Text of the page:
To love the neighbor is to do what is good, just, and right in every work and in every office. It extends to every single thing a person thinks, wills, and does. In short, charity is to live according to the Ten Commandments because the are the Lord’s.
A person’s life is a person’s love. Or (to put it into the “good and truth” terms we’ve been using recently) love is the essence of your life and your life is the expression of your love. Each of us has one love that is our “ruling” love, the one that is at the very core of who we are and how we live, that animates us. There are four types of ruling loves:
1. love to the Lord
2. love towards the neighbor
3. love of the world
4. love of self.
Everything that is good and true has to do with the first two, and everything that is evil and false comes from the last two.
The love of self is willing well to yourself alone, and not to other except when it benefits ourselves. A person ruled by this love thinks of everyone and everything as his servant, to be used for his own benefit. To see what such a person is like without the external checks of law and punishment, look at some of the worst kings and popes.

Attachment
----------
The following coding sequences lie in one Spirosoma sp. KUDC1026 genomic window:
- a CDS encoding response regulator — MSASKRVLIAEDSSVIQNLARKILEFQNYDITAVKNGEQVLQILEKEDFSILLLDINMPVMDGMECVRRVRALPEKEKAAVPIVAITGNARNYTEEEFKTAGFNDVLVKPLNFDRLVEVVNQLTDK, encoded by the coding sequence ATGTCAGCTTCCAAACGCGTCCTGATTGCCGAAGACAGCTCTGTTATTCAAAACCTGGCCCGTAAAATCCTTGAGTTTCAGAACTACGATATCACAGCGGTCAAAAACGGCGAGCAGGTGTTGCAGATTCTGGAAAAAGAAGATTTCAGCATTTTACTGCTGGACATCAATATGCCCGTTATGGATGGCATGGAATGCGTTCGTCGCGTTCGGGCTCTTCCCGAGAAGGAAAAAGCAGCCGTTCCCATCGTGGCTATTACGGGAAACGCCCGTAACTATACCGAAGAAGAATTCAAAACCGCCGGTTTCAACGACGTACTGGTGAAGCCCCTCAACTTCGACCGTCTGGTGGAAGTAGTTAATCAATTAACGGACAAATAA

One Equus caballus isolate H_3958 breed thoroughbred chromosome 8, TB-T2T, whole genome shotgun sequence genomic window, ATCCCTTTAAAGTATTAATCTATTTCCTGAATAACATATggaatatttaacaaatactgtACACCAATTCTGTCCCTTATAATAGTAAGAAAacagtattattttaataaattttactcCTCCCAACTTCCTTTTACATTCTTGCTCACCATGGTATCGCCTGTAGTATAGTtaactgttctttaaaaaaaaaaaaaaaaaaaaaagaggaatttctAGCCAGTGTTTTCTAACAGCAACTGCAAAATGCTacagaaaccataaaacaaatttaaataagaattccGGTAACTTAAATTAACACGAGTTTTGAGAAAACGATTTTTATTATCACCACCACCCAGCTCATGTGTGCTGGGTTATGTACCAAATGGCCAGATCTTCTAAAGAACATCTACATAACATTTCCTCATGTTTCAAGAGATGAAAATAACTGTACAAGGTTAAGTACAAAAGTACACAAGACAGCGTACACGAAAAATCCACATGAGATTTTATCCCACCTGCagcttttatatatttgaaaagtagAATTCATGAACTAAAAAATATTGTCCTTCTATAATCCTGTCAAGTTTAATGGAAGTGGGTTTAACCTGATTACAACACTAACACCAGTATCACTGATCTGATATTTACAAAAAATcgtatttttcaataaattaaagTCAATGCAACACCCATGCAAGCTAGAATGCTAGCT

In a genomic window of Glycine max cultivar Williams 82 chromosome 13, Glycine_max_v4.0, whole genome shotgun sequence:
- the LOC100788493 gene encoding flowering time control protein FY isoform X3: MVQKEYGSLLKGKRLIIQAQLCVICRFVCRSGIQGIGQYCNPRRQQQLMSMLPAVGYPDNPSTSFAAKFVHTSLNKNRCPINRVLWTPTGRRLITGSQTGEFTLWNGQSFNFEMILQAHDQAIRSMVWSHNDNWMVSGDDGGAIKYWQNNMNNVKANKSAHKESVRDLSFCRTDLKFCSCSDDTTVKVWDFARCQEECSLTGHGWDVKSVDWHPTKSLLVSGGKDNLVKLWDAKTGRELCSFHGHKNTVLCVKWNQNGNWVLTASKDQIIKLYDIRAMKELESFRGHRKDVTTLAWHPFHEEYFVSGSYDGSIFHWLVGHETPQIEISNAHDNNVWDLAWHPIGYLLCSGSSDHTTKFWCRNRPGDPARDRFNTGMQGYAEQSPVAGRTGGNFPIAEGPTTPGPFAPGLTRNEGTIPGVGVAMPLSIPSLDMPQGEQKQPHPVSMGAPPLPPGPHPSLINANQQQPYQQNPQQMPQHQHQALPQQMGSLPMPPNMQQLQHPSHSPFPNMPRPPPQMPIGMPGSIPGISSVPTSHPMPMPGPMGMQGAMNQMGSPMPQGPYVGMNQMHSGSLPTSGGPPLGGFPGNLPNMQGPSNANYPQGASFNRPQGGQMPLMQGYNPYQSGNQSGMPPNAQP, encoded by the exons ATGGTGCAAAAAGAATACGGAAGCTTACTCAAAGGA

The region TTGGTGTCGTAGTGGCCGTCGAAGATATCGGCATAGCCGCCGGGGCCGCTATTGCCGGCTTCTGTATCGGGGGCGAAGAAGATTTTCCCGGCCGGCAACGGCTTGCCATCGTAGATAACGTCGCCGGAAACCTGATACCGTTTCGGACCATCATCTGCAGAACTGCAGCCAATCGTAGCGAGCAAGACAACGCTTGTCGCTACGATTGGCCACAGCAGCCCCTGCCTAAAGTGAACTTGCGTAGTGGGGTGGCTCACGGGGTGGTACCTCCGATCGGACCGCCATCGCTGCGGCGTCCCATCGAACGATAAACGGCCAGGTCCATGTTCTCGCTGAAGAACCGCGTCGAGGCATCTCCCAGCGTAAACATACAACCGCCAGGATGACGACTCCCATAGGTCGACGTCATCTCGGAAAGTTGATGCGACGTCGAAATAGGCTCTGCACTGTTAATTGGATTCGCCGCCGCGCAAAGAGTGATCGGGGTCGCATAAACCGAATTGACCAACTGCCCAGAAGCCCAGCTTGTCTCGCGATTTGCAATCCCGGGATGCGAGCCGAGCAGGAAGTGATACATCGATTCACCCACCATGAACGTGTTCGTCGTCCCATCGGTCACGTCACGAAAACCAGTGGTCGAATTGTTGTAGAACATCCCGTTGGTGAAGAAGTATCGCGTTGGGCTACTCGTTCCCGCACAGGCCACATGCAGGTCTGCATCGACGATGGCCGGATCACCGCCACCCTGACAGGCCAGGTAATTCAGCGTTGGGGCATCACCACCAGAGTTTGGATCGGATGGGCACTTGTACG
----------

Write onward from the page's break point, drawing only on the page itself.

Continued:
The love of the world is wishing to gather the things of this world by any means, for the sake of having them. It is certainly possible to gather wealth for the sake of helping others, but gathering money and possessions just to have them means that you love the things of the world more than the people of the world, your neighbors. Such people are described in the Writings for the New Church as predators.
All evil comes from these two loves. Unfortunately, we inherit a will (part of our mind) that is based entirely on these evil loves, and so we inherit tendencies to do evils of every kind. Reformation and regeneration are all about not acting on these motivations, and acting on the new, good motivations that the Lord instills into your mind as you live a life that is compatible with those goods.
As all things in creation relate to good and truth (see Part 1), so all things in a person relate to the will and the understanding. These two halves of the human mind are both the receivers of good and truth and the place where good and truth act on a person—good with the will and truth with the understanding. Together, will and understanding make the whole life of a person. Everything that was said about good and truth in part 1, can also be said about will and understanding, since these two faculties are where good and truth reside in a person. In the heavenly marriage, the will is the essence or substance of a person’s life and understanding is the expression or form of that life. Good in the will causes truth to form the understanding, and the will takes its quality from the form of the understanding. Finally, since the life of a person is essentially in the will, the quality of a person’s life is based wholly on fitting your life into the shape of genuine truth.